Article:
3 Common types of cyberattacks and how to avoid them

Cyberattacks, malicious acts against a computing device and often referred to as hacks, have often made headlines in recent years. You’ll remember the one in 2017, named WanaCry, which affected large companies such as FedEx and Renault. That same year, Netflix was also the victim of a cyberattack.
The idea is not to panic you, but only to make you aware that even the biggest companies can fall victim to cyber threats.
In this article, I propose to learn more about the 3 most common types of cyber attacks and how to avoid them.

Phishing attacks

If you’ve been following the saga of Russian interference in the last US presidential election in 2016, then you may know that a “rigged” email, using Gmail codes, is at the root of this mess.
Phishing is certainly the most widespread cyber attack on the web. It is a phishing technique that consists in usurping the identity of a person or a trusted company to collect personal information (banking identifiers, passwords…).
Most of the time, and this is what happened in the history of Russian interference, an email is sent to you in which you are asked to click on a link.
While you think you are redirected to the site of the structure in question, you are actually diverted to a site created identically by the cybercriminals. You are then asked to enter certain information and it is at this point that they are recovered and then exploited by the “hackers”.
This cyber attack is not directly linked to a security flaw in your computer system. Instead, it exploits your lack of attention.
Be aware of the emails (or even SMS) you receive:

  • Try to identify spelling mistakes or poor quality visuals
  • Check the structure of the email address
  • Do not click directly on the link, but enter it manually in your search bar
  • Before entering confidential data, make sure that the link’s url starts with “https”
  • Contact the organization that seems to have been spoofed to remove any doubt about the message received

Warning: Be aware that most organizations never ask their customers to enter confidential information by email or SMS.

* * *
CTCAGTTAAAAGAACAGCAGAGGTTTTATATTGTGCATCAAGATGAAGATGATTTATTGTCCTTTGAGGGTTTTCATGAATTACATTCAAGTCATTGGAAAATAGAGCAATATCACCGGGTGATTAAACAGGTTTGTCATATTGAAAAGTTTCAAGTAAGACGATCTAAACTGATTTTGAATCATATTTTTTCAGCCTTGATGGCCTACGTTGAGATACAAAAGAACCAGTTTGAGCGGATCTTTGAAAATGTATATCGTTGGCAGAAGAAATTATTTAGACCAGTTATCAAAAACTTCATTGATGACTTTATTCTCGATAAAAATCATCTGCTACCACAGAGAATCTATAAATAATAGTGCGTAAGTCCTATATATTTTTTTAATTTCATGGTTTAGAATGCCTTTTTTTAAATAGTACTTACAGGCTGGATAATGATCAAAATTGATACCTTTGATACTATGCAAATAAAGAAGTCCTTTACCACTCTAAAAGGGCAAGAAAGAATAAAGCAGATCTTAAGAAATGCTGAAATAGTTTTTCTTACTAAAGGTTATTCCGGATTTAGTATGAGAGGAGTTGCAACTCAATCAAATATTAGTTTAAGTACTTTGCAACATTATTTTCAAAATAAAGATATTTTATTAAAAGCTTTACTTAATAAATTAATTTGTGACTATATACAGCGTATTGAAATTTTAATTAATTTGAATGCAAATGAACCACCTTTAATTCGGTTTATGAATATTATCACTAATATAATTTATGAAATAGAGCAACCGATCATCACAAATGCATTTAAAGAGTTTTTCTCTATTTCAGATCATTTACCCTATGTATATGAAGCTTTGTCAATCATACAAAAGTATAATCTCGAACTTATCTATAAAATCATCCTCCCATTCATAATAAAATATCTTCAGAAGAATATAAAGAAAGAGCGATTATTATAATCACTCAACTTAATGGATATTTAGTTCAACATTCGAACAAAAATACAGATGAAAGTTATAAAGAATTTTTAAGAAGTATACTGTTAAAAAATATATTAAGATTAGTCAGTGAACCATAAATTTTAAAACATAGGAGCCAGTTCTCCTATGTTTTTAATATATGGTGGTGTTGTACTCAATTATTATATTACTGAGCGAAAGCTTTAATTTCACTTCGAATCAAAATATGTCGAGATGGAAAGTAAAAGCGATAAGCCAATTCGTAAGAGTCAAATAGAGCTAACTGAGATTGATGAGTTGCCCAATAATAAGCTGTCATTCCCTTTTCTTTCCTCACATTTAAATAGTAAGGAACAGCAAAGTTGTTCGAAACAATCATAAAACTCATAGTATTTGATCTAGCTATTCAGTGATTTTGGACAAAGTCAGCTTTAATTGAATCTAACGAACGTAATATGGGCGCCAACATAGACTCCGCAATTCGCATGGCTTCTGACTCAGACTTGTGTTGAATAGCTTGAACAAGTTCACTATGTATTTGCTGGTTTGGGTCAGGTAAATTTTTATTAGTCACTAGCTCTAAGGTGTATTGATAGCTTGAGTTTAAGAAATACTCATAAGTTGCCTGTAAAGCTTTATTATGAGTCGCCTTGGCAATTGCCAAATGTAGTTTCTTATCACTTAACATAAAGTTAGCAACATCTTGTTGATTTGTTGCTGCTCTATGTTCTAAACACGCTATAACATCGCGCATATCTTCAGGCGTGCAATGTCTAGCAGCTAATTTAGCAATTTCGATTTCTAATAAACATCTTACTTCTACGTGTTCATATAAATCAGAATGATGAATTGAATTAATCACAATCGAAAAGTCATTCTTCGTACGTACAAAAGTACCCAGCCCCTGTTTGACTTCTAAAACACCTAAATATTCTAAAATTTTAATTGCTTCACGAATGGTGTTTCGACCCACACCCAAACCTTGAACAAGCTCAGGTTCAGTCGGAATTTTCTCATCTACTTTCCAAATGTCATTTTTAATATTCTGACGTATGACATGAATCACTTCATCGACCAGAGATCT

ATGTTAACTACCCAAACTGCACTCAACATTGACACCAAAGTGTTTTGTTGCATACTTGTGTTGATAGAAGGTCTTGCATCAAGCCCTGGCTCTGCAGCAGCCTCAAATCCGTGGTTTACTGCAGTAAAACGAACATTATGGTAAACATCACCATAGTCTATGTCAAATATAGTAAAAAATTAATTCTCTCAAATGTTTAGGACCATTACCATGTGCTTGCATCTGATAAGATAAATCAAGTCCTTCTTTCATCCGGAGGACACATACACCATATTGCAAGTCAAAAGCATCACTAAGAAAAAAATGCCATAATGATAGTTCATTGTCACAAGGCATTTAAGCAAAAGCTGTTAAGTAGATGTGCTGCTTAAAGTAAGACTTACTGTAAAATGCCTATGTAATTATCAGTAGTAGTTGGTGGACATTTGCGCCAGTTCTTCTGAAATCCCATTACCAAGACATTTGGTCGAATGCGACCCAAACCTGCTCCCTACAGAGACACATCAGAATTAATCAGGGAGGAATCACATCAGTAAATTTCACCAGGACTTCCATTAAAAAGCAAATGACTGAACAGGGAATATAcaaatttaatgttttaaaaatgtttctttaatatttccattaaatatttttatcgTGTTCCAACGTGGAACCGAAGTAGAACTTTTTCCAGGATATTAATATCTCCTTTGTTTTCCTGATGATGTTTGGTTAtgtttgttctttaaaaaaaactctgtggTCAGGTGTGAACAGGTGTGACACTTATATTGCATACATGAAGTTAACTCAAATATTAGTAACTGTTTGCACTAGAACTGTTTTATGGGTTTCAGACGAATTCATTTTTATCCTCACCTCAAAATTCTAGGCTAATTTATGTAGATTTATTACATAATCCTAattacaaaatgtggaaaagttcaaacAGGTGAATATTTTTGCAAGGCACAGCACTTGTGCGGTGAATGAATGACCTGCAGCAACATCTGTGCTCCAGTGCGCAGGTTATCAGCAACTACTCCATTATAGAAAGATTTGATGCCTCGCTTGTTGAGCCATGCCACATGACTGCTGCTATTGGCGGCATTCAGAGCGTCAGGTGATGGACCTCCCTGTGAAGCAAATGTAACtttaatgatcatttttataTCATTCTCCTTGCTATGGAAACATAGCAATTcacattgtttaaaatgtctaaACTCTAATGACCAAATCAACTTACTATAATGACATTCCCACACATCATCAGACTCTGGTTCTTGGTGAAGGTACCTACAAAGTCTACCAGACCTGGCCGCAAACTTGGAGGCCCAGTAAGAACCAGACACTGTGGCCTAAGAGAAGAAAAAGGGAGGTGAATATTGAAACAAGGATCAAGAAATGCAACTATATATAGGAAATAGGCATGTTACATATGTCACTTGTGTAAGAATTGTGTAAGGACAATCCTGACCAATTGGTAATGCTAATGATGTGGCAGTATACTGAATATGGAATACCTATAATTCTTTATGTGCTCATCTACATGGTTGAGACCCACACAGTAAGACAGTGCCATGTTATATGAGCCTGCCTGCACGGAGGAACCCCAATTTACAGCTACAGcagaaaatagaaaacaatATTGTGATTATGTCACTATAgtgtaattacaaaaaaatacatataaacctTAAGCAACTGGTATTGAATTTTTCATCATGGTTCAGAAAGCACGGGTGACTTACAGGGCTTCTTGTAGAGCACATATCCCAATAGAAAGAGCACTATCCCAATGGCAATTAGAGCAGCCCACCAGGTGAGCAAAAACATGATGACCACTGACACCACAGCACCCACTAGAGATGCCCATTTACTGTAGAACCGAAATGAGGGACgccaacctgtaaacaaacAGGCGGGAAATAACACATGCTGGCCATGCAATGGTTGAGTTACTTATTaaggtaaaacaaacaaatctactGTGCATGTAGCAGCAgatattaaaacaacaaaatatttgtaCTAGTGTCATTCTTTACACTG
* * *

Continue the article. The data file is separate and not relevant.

Man in the Middle (MITM) attack

This cyber attack is translated as “man in the middle” (HDM) and can take various forms. Most of the time, a hacker manages to position himself between a client and a server to intercept the exchanged data.
In a more concrete example, the attack could take place when you (the client) enter information on your bank’s website (the server). The HDM retrieves your data and uses it without your knowledge.
Typically, MITM cyber attacks occur when you connect to a compromised public Wi-Fi network. By spoofing the network, the cybercriminal can spy on your every move on the web and easily retrieve your passwords, credit card numbers, and even view your text messages, Facebook messages, etc.
The best prevention against a Man in the Middle attack is to use a VPN which encrypts your data, making it incomprehensible to hackers.
Also, avoid connecting to public networks to make purchases, connect to your bank’s website or do anything else that requires you to enter or communicate sensitive data.

Malware

Malware, a contraction of “malicious” and “software”, is a malicious program that installs itself on your computer or any other device.
Among the most common malware are viruses, ransomware that holds your personal data for ransom, and cryptojacking that uses computer resources to secretly mine crypto-currency.
Malware is the “easiest” cyber threat to avoid because it involves device security. To protect yourself, firewalls and antivirus software should be installed.
Another way to guard against this type of cyber attack is to keep your operating system updated. This allows your device to install the necessary fixes to security flaws.
Note that the appearance of a toolbar that you did not install, a sudden drop in your device’s performance or constant pop-ups should alert you. These are signs that you are infected with malware.
If you are facing this kind of cyber attack, file a project on Coder.com right away to find a freelance computer security expert. He or she will be able to give you a full diagnosis and help you bypass the malware.

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